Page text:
Have you heard Eli Wallach, Rita Moreno or Cliff Robertson on television or radio lately? No, they're not boasting about their latest blockbuster film.
These celebrities have turned their attention to aging issues and are talking about a new campaign called "Do yourself justice . . . know your rights." According to Horace Deets, executive director of the American Association of Retired Persons, which co-sponsors the program with the American Bar Association, "The purpose of this campaign is empowerment. By learning about their rights, people can become their own advocates."The campaign is both timely and needed. Older people are among the nation's predominant consumers of health care, insurance and professional services and products. Indeed, although people 65 and older constitute 12 percent of the population, they account for one-third of total personal health-care expenditures.
The consumer-education campaign addresses seven areas:
-The right to appeal adverse decisions concerning Medicare coverage and reimbursement;
-Advance planning to maintain independence and ensure personal wishes is respected;
-The rights of nursing-home residents;
-The right to equal and fair opportunity in credit, employment and education;
-Medicare supplemental (Medigap) insurance, particularly minimum benefit standards that must be met and disclosed to consumers;
-Advance funeral planning; and
-Telephone lifeline programs, which provide financial assistance to low-income Americans of all ages to help pay for telephone service.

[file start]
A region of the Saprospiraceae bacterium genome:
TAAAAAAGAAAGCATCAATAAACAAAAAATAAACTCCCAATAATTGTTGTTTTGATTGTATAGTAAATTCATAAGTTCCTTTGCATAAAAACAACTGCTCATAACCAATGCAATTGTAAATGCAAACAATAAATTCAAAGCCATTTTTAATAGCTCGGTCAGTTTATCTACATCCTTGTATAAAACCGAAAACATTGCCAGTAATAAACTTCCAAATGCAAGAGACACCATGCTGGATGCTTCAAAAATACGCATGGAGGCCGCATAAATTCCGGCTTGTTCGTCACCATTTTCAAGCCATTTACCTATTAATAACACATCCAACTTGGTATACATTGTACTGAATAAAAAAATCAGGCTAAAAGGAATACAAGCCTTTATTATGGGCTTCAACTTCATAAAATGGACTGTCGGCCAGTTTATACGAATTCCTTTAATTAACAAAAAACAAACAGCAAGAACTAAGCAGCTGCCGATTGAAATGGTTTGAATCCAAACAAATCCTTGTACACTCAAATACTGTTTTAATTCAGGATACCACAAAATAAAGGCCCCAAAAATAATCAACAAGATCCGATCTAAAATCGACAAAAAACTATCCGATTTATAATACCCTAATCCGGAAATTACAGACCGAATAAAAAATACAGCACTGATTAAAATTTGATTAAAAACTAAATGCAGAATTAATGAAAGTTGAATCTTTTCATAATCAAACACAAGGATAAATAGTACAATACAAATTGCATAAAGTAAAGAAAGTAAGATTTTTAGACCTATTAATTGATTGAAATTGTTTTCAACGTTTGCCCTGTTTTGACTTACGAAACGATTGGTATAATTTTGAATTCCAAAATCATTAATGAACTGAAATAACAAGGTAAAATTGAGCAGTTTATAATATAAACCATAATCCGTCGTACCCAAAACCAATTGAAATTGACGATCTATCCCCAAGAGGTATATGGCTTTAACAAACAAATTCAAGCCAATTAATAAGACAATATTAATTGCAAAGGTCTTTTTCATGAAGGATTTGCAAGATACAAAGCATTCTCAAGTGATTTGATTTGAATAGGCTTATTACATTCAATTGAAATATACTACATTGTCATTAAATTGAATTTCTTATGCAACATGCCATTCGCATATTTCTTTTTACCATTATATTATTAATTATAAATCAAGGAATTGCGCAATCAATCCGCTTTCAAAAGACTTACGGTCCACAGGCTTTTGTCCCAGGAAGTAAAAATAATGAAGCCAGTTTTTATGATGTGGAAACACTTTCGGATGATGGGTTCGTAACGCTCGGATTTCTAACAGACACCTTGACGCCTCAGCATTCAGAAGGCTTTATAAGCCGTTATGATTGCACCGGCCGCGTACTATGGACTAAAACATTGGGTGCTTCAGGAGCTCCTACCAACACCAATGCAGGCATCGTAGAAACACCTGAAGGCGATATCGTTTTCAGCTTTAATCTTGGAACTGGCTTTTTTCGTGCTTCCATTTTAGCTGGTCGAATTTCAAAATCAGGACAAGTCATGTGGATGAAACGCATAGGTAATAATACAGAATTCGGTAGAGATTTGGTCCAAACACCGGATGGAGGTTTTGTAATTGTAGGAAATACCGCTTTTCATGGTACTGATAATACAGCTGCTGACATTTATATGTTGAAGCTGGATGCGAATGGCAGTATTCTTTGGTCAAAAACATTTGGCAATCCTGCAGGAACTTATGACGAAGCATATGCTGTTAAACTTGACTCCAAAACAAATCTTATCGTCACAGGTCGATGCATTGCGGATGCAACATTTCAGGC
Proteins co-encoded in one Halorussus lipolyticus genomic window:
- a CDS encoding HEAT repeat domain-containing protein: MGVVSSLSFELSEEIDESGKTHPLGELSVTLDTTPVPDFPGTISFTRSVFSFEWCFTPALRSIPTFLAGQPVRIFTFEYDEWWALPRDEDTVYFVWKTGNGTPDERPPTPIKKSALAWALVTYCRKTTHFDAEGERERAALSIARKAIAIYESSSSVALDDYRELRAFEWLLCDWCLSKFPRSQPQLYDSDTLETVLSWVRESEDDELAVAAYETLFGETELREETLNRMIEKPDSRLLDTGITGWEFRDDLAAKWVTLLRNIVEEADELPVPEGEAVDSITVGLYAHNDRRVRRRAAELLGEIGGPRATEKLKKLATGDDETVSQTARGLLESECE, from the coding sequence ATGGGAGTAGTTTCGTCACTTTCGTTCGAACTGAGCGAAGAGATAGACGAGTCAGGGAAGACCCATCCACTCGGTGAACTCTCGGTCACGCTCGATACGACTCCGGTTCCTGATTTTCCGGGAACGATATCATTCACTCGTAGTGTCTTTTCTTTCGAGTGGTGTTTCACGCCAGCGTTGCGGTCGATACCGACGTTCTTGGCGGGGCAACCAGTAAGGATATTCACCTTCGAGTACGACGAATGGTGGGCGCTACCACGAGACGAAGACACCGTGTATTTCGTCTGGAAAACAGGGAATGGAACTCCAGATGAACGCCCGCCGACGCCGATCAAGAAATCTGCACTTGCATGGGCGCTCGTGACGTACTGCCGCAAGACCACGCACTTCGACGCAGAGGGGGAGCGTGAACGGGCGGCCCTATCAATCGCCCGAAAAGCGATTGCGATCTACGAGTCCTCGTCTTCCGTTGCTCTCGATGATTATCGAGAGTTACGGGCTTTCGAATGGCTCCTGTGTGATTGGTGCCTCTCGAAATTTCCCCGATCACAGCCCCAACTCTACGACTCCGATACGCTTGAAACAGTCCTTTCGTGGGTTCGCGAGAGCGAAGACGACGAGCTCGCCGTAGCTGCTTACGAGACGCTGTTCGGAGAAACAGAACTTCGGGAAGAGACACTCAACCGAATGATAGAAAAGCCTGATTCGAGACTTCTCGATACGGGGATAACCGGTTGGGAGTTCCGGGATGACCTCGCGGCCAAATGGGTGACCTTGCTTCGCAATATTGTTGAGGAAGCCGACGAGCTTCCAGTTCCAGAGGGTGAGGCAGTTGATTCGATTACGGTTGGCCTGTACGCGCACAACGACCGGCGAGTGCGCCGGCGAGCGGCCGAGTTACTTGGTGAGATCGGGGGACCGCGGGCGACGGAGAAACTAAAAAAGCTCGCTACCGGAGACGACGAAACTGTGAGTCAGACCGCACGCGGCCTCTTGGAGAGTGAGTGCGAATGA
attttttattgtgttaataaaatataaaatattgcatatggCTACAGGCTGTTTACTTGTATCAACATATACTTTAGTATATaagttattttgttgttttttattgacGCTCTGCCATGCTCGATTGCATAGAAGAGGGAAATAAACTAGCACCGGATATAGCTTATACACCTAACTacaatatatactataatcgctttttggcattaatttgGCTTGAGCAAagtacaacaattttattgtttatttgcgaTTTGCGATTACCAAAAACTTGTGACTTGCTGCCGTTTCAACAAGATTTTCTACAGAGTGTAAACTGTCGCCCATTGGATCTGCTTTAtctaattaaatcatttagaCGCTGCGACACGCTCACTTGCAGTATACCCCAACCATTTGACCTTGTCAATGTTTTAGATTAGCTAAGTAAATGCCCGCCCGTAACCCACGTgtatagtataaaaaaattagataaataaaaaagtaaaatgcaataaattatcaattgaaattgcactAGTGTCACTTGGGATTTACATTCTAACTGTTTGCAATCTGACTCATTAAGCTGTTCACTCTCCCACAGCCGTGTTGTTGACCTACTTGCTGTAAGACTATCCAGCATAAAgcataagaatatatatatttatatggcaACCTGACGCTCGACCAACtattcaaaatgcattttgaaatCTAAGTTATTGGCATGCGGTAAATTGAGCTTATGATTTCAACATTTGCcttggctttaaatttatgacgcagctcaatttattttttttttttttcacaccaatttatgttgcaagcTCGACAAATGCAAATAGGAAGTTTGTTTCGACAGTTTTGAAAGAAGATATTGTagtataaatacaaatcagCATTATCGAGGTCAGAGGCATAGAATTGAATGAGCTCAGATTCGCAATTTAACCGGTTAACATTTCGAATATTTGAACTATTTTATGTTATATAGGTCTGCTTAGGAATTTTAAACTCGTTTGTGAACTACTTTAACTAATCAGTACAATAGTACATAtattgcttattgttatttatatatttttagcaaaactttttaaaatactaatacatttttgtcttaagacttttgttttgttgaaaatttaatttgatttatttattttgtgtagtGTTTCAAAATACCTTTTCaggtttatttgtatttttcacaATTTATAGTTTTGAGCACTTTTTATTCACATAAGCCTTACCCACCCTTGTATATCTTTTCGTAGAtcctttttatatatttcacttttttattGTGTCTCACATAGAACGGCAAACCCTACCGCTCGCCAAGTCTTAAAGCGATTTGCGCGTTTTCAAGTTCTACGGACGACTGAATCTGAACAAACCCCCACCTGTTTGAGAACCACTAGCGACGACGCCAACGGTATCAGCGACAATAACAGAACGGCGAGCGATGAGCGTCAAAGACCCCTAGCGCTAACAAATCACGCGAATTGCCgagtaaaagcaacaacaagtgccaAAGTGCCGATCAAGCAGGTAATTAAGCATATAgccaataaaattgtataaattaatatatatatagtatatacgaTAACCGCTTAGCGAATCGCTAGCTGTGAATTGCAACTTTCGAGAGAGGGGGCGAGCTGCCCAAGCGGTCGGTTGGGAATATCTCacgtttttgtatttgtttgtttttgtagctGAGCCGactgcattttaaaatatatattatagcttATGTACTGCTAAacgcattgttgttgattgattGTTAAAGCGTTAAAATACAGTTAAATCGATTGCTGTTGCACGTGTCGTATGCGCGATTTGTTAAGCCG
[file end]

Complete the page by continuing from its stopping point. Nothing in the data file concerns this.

For more information, request a free copy of "Do Yourself Justice" from AARP Fulfillment, 1909 K St. NW, Washington, DC 20049.
QUESTION: I am a 68-year-old woman who has trouble sleeping. I sleep during the day and then stay up long hours into the night. Is this routine normal? Should I do as a friend suggests and take medication to regulate my sleep?
ANSWER: Sleep patterns change as we age. Older people tend to rise earlier, and their sleep is more shallow. But troubled sleep is not an inevitable part of growing older.
Insomnia - having difficulty falling asleep, waking up several times each night or waking up early and being unable to get back to sleep - is the most common sleep complaint, affecting 20 percent to 40 percent of all Americans. For about 20 percent of those affected, the problem is serious.
People who are tense, depressed or under a great deal of stress often have trouble falling asleep. Try to determine whether a specific event preceded your insomnia. Did you experience a personal loss? Develop an illness? Have surgery? Start new medication? Move or change jobs?
Discuss your situation with your physician. Although many doctors treat insomnia with medication and patients are often satisfied with the treatment, drug therapy will not address conditions that may have triggered your long-term insomnia. Try to change your sleeping patterns without drugs. Forgo daytime napping, exercise regularly, avoid drinks with caffeine. If you can't sleep, don't lie in bed thinking about it - get up and do something until you feel drowsy.